“A woman reaches a higher blood alcohol level than a man after drinking the same amount of alcohol, even if they’re the same height and weight,” says George Koob, director of the National Institute on Alcohol Abuse and Alcohol¬ism at the National Institutes of Health.

That’s mostly because women’s bodies contain less water, notes Koob. And less water means a higher concentration of alcohol in their blood and in their cells after drinking the same amount as men.

But the effect of alcohol is not just a matter of becoming impaired more easily. Women who drink regularly are at increased risk of breast cancer.

“Alcohol is related to both premenopausal and postmenopausal breast cancer,” says Walter Willett, chair of the Department of Nutrition at the Harvard T.H. Chan School of Public Health. “And the more you drink, the higher your risk.”

Drinking over more of your life also matters. “Women who started drinking earlier in life and then stopped, their risk goes down,” Willett explains. “The highest risk is in women who started consuming alcohol early and continued.”

And it’s not just heavy drinking

“We now see a 17 percent increased risk with only one drink every other day,” notes Willett. “What’s remarkable is how modest that amount is. With colorectal cancer, you don’t see much increase in risk until you get to over two drinks a day.”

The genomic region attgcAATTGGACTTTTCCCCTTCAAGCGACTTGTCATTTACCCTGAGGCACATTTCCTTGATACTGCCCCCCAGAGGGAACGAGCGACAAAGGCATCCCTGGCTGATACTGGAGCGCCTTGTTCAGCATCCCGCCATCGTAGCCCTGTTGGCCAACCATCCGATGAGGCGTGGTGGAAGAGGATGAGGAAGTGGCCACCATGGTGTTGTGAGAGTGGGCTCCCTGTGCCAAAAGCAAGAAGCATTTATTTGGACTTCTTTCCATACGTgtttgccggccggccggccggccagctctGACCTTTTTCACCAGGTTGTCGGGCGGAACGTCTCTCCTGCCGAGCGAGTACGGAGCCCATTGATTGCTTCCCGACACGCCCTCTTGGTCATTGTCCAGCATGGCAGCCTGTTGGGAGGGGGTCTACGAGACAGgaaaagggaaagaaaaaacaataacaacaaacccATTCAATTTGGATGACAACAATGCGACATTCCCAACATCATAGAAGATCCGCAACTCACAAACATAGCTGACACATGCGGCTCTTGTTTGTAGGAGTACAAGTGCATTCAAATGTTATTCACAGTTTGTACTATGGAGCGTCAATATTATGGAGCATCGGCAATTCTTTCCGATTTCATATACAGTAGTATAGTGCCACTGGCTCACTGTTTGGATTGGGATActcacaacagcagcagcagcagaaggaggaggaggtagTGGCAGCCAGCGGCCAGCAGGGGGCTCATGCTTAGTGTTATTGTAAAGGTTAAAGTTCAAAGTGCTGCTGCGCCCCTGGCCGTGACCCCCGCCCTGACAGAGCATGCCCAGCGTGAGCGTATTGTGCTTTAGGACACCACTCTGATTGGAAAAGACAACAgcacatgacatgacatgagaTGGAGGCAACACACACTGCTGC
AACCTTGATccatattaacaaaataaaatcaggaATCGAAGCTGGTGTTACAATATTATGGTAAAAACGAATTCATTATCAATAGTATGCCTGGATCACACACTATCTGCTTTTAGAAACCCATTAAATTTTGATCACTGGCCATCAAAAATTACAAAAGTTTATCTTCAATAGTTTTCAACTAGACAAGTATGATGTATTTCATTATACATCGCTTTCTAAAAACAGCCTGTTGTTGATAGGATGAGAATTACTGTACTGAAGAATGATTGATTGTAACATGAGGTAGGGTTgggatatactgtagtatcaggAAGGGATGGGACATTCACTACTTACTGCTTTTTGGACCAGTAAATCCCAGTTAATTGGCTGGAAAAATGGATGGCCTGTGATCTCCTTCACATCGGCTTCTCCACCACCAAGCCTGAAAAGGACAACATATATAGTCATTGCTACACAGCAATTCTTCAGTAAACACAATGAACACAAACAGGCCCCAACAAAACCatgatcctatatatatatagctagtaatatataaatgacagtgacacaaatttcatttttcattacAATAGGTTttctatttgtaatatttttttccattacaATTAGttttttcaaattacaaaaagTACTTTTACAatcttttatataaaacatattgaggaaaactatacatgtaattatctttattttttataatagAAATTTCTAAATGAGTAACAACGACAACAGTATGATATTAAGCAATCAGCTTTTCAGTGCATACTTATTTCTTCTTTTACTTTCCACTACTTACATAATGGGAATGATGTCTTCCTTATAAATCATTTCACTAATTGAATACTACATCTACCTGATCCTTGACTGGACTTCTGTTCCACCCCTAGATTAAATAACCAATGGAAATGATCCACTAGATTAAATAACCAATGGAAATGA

Alcohol’s ability to raise blood estrogen levels appears to explain at least part of the increased risk. “But we’re still not entirely sure whether it’s limited to the increase in estrogen or whether there’s more to it than that,” adds Willett.

“Alcohol is also a stronger risk factor for estrogen-positive cancer than for estrogen-negative breast cancer,” says Regina Ziegler of the Division of Cancer Epidemiology & Genetics at the National Cancer Institute. Estrogen-positive breast cancers are more common in older women.

The American Cancer Society recommends that women limit alcoholic drinks to one a day, if they already consume alcohol.

Does it matter what kind of alcohol?

“It’s the alcohol content that matters,” says Koob. “We don’t see any difference among wine, beer, or distilled spirits in their health effects.”

Drinking can have more consequences for women in other ways.

“Females tend to suffer more toxicity associated with alcohol across the board,” says Koob. “It makes them more susceptible than males to alcohol-induced liver inflammation, cardiovascular disease, accidents, and sexual assault.”

Why are women’s livers more sensitive to alcohol? “Truthfully, we don’t know,” says Koob. “But it’s a high priority for research at the National Institutes of Health.”

David Schardt writes for NutritionAction.com, which is produced by the nonprofit Center for Science in the Public Interest and is loaded with practical tips for eating right, cooking healthful recipes, and avoiding food-safety dangers, as well as news of the latest developments in nutrition and health.